Local Colleges Could Suffer If Pa. Budget Isn't Fixed

Local universities are struggling while their funding is on hold, but how is this impacting students? Some students say tuition is already too high. NBC10's Aundrea Cline-Thomas spoke to local students about their concerns.

(Published Thursday, Oct. 5, 2017)

The collapse of budget negotiations is leaving state aid to five Pennsylvania universities in limbo three months into the fiscal year.

Pennsylvania needs money to pay for aid before the chamber sends legislation to Democratic Gov. Tom Wolf, House Republican Leader Dave Reed said. However, the House is unwilling to deliver a tax package that Wolf deems large enough to deal with Pennsylvania's deficit.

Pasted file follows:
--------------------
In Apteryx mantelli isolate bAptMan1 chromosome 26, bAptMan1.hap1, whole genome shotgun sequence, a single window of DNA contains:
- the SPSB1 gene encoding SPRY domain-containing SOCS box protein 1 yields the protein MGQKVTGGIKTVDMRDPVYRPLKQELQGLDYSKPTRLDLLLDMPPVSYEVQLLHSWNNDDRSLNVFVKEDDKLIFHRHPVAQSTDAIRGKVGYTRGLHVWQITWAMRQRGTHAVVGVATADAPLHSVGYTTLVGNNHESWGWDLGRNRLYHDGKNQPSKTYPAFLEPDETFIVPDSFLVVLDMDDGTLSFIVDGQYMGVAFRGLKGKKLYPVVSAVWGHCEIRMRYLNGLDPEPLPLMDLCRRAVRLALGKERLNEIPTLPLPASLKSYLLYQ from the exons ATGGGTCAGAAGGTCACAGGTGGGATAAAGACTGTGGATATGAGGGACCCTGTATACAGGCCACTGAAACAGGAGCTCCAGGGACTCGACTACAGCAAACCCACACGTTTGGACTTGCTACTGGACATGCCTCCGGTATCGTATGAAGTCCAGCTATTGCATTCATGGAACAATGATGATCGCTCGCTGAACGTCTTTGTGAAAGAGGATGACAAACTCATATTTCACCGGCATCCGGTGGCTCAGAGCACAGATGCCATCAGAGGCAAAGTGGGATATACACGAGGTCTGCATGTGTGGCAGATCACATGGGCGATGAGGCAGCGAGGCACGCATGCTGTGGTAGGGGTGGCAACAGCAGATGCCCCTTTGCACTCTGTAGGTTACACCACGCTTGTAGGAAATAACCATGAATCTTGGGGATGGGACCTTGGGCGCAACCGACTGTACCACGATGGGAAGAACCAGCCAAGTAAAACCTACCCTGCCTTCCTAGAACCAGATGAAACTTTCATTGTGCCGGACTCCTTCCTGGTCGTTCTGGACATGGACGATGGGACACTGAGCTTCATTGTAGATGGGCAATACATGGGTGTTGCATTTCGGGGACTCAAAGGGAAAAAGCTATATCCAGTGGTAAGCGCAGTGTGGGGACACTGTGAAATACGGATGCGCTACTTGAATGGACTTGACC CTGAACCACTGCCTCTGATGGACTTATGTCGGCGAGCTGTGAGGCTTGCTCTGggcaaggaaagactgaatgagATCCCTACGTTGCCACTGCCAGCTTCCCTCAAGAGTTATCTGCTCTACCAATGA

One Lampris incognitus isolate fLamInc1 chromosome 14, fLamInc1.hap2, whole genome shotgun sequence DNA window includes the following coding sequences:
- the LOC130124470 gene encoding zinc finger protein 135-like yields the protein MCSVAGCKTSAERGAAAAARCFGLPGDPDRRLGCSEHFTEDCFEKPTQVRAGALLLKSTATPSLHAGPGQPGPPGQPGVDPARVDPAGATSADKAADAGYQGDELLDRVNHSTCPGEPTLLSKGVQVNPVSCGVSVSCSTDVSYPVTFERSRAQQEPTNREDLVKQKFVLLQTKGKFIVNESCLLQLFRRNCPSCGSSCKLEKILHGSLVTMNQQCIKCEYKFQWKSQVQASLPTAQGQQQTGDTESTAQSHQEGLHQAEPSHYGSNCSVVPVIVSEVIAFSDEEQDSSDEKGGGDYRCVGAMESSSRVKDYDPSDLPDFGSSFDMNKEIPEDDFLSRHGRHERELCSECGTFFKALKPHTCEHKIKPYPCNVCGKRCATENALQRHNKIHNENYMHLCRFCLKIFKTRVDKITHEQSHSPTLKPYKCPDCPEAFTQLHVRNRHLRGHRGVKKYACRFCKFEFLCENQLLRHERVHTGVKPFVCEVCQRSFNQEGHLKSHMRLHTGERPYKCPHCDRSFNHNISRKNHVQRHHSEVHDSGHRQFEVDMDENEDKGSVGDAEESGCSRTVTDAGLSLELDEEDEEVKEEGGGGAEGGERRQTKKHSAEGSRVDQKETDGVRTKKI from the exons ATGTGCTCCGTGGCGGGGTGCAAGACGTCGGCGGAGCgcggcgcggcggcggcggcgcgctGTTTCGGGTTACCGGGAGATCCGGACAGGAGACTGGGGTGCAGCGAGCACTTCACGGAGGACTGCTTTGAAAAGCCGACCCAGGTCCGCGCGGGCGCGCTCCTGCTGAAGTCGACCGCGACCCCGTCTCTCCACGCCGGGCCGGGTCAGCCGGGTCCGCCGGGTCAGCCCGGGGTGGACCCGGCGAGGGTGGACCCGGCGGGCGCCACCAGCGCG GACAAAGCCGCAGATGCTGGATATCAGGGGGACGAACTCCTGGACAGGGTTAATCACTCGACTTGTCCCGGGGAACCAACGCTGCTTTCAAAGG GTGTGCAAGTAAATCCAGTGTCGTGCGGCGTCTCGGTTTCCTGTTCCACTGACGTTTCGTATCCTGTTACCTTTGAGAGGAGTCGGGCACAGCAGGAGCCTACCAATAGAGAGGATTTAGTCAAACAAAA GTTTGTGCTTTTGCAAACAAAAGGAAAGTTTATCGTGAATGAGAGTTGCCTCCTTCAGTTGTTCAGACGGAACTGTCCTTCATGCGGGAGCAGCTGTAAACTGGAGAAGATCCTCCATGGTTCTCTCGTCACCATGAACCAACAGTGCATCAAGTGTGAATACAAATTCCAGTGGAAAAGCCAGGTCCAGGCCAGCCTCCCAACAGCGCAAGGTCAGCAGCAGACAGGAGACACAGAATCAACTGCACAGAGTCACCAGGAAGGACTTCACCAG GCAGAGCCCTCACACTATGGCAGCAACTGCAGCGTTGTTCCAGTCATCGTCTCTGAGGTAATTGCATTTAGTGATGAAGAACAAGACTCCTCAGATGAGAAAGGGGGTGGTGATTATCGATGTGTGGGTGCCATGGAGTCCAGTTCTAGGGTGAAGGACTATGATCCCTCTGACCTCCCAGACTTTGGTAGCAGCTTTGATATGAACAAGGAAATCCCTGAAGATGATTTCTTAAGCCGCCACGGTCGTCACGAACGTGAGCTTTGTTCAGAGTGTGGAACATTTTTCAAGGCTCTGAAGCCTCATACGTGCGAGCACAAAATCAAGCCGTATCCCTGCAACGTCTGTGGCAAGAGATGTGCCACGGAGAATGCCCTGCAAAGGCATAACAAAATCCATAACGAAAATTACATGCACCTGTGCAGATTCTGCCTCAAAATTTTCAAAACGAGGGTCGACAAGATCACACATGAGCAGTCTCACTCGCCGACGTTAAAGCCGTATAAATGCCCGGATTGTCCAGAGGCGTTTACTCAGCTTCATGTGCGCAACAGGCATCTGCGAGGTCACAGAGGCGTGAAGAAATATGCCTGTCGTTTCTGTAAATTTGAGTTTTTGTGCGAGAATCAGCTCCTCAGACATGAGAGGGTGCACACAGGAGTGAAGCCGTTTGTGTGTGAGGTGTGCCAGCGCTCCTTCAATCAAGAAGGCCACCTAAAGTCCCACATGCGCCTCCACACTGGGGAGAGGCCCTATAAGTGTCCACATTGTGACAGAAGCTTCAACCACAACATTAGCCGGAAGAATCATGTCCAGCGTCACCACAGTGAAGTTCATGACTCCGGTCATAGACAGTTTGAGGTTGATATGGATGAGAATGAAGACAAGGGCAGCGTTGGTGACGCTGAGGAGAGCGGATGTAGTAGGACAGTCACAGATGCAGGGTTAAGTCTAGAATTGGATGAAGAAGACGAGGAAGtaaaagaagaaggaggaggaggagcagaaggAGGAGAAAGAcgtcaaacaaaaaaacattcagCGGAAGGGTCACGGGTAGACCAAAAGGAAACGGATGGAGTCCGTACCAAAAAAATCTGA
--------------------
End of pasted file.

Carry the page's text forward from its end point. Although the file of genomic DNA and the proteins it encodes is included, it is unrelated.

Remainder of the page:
That budget showdown is stalling nearly $600 million in aid to Penn State, Pitt, Temple, Lincoln and Penn's veterinary school, plus authorization for another $52 million for Penn State's agricultural research and extension programs.

The schools provide services to the state or tuition discounts to in-state students - both of which are in jeapordy as budget talks

Wolf's proposed budget does not include the "annual appropriation to support clinical services, research and scholarship" to Penn vet, school officials said.

"Funding from the commonwealth ensures the Vet School’s ability to deliver life-saving services at its two animal hospitals, advance research programs that support the agricultural industry, and maintain our commitment to developing and growing the veterinary profession," the school said.

The Pennsylvania Capitol will be empty Thursday, and the House has no plans to return before Oct. 16.

This story is developing. Please Check back for updates.